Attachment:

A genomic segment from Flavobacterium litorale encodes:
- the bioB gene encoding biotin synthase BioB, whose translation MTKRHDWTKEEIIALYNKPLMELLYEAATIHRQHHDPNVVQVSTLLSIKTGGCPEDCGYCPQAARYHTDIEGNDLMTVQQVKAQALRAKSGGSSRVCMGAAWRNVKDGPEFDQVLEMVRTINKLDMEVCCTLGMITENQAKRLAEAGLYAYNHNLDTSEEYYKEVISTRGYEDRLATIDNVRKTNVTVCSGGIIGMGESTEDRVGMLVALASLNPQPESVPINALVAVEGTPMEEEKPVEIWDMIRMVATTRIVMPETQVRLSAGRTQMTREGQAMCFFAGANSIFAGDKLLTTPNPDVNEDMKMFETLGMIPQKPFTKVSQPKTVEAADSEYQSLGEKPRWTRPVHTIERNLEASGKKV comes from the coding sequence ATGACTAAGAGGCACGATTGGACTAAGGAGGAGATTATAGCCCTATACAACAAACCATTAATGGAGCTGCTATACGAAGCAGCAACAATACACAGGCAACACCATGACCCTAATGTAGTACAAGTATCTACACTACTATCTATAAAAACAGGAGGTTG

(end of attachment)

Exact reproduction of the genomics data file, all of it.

A genomic segment from Flavobacterium litorale encodes:
- the bioB gene encoding biotin synthase BioB, whose translation MTKRHDWTKEEIIALYNKPLMELLYEAATIHRQHHDPNVVQVSTLLSIKTGGCPEDCGYCPQAARYHTDIEGNDLMTVQQVKAQALRAKSGGSSRVCMGAAWRNVKDGPEFDQVLEMVRTINKLDMEVCCTLGMITENQAKRLAEAGLYAYNHNLDTSEEYYKEVISTRGYEDRLATIDNVRKTNVTVCSGGIIGMGESTEDRVGMLVALASLNPQPESVPINALVAVEGTPMEEEKPVEIWDMIRMVATTRIVMPETQVRLSAGRTQMTREGQAMCFFAGANSIFAGDKLLTTPNPDVNEDMKMFETLGMIPQKPFTKVSQPKTVEAADSEYQSLGEKPRWTRPVHTIERNLEASGKKV comes from the coding sequence ATGACTAAGAGGCACGATTGGACTAAGGAGGAGATTATAGCCCTATACAACAAACCATTAATGGAGCTGCTATACGAAGCAGCAACAATACACAGGCAACACCATGACCCTAATGTAGTACAAGTATCTACACTACTATCTATAAAAACAGGAGGTTG